He writes: “Retirement, poverty, institutionalisation and restriction of domestic and community roles are the experiences which help to explain the structured dependency of the elderly. In this analysis, it is society that creates the framework of institutions and rules within which the general problems of the elderly emerge or, indeed, are 'manifested'. “In the everyday management of the economy, administration and development of social institutions the position of the elderly is subtly shaped and changed.” ([11]: 21 quoted in [12]) The policies which determine the conditions and already claims to protect the welfare of the elderly are not just the reactive policies represented by the statutory social services but the much more generalised and institutionalised policies of the state which maintain or transform social structure [12,13].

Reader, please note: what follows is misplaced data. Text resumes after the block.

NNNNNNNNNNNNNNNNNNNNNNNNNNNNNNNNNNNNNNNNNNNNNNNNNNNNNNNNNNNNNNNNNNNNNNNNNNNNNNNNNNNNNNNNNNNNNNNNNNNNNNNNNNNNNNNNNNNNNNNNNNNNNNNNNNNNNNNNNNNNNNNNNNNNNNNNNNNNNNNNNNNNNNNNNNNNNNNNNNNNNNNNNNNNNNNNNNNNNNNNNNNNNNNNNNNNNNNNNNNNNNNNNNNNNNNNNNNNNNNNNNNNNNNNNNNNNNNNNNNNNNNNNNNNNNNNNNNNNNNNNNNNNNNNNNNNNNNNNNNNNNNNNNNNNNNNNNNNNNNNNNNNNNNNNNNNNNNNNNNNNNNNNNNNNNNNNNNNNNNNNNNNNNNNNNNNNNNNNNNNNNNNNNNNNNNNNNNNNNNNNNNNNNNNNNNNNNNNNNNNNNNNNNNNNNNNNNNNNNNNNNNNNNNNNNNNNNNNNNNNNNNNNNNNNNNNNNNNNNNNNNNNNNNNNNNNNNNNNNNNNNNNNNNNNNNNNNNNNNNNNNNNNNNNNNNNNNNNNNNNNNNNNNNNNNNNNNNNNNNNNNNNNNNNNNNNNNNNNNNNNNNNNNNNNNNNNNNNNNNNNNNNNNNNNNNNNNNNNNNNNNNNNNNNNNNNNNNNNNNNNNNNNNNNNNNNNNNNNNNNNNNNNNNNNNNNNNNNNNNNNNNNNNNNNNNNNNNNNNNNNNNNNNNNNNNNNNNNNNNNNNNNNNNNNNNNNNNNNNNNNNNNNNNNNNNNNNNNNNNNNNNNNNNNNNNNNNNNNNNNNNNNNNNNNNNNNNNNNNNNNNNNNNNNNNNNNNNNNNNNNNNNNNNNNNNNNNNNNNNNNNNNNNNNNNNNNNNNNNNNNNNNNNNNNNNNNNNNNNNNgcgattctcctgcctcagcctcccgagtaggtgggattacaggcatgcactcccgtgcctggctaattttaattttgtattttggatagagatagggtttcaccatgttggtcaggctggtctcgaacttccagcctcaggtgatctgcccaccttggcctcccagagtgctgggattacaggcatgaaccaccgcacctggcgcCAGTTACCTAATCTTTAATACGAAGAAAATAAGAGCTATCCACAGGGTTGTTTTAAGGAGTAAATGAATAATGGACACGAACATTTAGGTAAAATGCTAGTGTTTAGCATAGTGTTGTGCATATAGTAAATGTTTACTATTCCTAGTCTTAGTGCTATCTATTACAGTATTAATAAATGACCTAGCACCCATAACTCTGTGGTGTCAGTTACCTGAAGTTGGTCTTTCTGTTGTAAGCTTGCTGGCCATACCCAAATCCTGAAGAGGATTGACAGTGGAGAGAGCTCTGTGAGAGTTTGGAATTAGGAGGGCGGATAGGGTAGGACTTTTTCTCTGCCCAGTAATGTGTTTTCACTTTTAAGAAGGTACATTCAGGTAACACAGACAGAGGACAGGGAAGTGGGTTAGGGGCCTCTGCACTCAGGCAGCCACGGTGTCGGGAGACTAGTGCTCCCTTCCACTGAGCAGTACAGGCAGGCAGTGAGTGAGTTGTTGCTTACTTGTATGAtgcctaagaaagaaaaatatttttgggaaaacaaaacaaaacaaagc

We live in an ageing society, in which the proportion of people who are sixty-five or over is steadily increasing. At the same time the issue of the social importance of ageing is one that ranges much more broadly [14]. Figure 1 demonstrates that 16% of United Kingdom population are 65 and above. In fact, the population has raised by 8 per cent in the last thirty-five years, from 55.9 million in 1971 to 60.6 million in mid-2006, this transformation has not occurred equally across all age groups. The population aged over 65 increased by 31 per cent, from 7.4 to 9.7 million, whilst the population aged under 16 declined by 19 per cent, from 14.2 to 11.5 million (see Figure 1) [15].

F1
Figure 1: UK Population of ageing 65 and over.

For what we know, old age attracts all the opportunities it offers and the burden it carries is changing dramatically not surprising, this is one of the more reasons why there should be specific policies to protect the welfare of older people in our communities. It's been noted by various authors that societies will face new challenges as the old-age dependency ratio continues to grow larger. The old age dependency ratio is the number of young people, aged 0–14, plus the aging, aged 60 and over, divided by the population of working age, aged 15–59 [3].